What is the product of a university? What are we producing? Some would say students are the customer, while others say that students are the product. Indeed, to consider that we produce well-educated employees on behalf of business is a very strong and pervasive point of view in the academic world. While universities have many stakeholders, as a faculty member, I’ve prided myself on my interest in and ability to combine industry needs into the training of my undergraduate students. I typically begin these conversations with industry folks by asking them what is lacking in their new hires. The similarities in their answers have led me to the conclusion that universities need stronger partnerships with industry to better prepare new grads who become new hires.

A good bit of the problem, according to industry partners, is what I refer to as the syllabization of the student. That is, students are becoming very skilled at performing exactly what is asked of them and work best with checklists or rubrics to which they can direct their efforts very specifically. However, the unfortunate collateral damage of this focus is discomfort with processes which aren’t spelled out for them. The students then become uncomfortable taking risks or performing creative tasks. The new hire wants to be told, step-by-step, exactly what to do and how to ‘get it right.’

While some industry jobs may benefit from this attention to process and procedure, others do not. Take for example, data analysis. While one level of data analysis, reporting, may be a good fit for a student uncomfortable with risk taking and exploration, the more creative level of data analysis, the actual analysis portion, is not. If a new hire is not comfortable exploring the data or learning more on their own, they will not find much success as an analyst. This is one of the unfortunate results of syllabization.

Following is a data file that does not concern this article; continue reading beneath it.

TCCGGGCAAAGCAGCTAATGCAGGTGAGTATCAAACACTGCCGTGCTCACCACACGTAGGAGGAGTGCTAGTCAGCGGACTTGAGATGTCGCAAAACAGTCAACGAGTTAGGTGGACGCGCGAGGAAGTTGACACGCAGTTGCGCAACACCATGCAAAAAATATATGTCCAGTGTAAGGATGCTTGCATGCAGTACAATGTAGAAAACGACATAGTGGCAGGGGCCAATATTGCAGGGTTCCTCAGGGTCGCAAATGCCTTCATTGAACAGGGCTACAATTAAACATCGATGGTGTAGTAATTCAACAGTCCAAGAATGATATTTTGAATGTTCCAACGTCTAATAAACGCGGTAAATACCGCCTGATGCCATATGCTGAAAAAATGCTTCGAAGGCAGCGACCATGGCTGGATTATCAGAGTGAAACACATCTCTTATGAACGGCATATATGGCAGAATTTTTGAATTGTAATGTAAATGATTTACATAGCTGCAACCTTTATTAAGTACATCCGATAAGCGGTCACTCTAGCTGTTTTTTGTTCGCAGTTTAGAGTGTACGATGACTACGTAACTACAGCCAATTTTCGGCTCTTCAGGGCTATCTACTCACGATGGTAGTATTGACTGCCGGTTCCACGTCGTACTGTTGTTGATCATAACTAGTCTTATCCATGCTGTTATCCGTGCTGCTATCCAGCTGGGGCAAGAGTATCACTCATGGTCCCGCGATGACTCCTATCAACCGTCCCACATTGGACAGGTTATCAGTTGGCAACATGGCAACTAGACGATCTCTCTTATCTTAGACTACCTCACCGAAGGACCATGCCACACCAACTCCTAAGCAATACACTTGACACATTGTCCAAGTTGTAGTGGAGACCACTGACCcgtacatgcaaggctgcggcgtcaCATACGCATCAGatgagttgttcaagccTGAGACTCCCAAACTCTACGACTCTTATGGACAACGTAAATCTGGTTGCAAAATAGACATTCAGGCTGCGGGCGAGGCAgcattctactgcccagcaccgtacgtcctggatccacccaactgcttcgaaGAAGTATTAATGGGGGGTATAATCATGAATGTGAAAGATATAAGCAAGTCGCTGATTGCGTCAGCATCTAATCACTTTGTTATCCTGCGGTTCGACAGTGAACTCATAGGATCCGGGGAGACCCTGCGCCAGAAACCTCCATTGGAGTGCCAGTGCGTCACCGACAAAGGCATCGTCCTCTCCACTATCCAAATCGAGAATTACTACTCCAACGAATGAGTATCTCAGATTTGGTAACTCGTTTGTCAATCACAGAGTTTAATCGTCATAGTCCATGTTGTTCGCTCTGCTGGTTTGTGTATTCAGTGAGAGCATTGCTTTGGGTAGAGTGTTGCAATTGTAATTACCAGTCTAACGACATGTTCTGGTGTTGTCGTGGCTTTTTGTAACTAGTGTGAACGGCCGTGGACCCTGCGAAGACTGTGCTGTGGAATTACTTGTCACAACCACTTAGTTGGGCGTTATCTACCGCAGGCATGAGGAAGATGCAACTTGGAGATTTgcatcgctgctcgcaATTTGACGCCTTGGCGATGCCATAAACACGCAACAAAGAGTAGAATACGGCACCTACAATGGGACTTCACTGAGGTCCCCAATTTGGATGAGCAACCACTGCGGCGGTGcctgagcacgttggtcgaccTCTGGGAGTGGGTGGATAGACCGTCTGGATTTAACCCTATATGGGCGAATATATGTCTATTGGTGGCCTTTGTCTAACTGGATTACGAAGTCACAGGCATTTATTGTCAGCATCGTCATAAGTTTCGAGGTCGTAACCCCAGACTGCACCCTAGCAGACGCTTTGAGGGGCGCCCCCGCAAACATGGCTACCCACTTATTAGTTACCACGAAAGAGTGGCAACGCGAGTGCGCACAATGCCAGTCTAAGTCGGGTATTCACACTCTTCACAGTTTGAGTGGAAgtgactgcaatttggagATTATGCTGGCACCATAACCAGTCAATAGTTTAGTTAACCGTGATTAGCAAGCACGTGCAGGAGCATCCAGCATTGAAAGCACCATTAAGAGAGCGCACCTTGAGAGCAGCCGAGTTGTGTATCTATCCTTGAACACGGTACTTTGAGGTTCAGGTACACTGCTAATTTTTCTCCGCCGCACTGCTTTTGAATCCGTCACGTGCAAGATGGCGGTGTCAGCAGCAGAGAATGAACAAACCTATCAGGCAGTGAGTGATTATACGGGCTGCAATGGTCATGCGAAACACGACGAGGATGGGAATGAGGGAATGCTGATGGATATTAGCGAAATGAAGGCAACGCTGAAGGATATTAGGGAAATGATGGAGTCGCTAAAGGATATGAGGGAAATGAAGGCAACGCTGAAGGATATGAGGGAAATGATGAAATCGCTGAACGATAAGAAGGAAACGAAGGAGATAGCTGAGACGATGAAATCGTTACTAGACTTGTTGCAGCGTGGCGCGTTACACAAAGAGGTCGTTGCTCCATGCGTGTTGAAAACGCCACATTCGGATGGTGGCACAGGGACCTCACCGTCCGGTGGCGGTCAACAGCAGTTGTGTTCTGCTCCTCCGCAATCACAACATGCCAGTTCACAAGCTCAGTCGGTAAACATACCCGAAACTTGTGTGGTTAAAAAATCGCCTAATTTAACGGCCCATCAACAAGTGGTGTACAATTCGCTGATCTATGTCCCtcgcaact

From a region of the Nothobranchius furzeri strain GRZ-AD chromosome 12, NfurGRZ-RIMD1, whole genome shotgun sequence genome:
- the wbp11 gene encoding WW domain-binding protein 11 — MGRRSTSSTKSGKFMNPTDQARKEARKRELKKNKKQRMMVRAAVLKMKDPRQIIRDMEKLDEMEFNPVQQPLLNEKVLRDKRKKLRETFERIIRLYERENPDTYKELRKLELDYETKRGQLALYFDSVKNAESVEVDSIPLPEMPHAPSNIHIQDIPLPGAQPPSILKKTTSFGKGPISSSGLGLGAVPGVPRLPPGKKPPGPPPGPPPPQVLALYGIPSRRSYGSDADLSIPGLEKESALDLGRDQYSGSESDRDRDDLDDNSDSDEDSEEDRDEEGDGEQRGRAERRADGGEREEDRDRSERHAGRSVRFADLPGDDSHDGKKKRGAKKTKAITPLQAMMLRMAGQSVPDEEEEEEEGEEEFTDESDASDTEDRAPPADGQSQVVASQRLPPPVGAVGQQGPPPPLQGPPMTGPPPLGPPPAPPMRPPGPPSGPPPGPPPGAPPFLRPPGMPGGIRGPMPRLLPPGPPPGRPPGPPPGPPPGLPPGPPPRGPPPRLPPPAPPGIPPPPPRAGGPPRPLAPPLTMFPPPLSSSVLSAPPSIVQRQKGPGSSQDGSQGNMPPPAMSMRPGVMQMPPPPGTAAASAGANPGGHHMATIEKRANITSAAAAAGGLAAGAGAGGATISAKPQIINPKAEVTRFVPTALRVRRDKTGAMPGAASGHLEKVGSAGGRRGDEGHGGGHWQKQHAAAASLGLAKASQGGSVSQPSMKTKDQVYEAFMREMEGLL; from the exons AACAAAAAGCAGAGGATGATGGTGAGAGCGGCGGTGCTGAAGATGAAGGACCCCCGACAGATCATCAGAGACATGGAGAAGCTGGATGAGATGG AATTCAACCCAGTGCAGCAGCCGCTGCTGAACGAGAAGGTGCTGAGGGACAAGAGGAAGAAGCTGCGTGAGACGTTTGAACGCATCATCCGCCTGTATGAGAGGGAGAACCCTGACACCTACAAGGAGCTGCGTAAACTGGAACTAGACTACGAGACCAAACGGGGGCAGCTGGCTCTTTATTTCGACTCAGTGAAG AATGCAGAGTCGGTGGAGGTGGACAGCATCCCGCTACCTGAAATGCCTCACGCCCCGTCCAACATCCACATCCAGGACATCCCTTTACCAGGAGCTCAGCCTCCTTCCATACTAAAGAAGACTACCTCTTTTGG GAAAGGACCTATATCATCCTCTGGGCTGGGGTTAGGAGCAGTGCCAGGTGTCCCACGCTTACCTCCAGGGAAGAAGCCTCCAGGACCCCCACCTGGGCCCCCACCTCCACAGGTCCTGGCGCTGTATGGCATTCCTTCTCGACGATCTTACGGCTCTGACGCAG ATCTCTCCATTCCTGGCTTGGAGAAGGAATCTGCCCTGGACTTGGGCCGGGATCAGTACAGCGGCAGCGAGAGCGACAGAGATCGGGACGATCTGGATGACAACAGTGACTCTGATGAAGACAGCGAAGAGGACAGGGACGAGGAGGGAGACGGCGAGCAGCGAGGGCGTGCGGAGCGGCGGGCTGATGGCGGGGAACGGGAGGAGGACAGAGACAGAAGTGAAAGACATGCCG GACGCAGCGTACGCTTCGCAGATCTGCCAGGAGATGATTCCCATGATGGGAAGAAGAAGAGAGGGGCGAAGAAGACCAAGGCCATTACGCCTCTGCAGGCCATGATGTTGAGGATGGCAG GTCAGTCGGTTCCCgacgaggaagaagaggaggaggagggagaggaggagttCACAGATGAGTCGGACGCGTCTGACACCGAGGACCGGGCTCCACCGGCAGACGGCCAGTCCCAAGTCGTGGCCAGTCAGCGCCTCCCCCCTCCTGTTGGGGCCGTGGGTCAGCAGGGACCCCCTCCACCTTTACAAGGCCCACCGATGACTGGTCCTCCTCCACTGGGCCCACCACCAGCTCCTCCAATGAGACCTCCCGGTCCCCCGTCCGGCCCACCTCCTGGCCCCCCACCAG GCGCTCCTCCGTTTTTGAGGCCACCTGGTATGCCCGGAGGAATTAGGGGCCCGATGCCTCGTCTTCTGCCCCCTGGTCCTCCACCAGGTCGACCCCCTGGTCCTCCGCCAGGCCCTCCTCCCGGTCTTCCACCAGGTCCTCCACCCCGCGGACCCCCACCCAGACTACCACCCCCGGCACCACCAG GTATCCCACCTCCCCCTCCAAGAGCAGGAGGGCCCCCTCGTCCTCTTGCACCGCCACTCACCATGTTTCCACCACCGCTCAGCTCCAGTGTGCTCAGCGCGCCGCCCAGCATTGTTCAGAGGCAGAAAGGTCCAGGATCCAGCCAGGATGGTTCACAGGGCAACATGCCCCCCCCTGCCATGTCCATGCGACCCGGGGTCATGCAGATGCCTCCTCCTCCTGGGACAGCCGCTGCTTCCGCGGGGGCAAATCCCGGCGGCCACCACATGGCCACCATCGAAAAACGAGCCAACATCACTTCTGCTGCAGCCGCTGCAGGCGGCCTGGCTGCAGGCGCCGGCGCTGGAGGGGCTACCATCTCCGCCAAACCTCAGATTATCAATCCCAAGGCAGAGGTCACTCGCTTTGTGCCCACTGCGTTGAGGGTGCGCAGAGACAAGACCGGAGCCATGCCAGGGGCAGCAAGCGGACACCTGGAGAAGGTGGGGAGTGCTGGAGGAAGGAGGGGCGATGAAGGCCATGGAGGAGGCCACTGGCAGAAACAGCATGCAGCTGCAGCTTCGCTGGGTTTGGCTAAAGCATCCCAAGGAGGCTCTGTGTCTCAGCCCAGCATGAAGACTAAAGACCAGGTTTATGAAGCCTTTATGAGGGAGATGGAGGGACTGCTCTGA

In the new hire population, there is also a reported lack of initiative to learn new skills or go deeper into their job duties and its context. For example, if a new hire is responsible for F&B analytics, but does not know how the F&B department within their organization works, what the business goals are, and how their operations function, they will be ill-equipped to truly understand and explore the data available to them. Unfortunately, most new hire analysts aren’t taking this type of initiative to learn more about the context of their work. While the initiative to learn more on their own is also related to personality and levels of self-motivation, the encouragement and pressure to move in that direction begins at the university.

The presence of industry involvement in both the curriculum and course development process as well as physically in the classroom, helps reduce this level of syllabization as well as increase the student’s perception of importance of taking initiative. Ongoing conversations between faculty and industry help faculty identify shortcomings in the new graduates who become new hires. This identification informs classroom practices and frequently encourages more creative and constructive classroom activities. While content knowledge is essential, the ability to apply that knowledge in a real-world setting is imperative.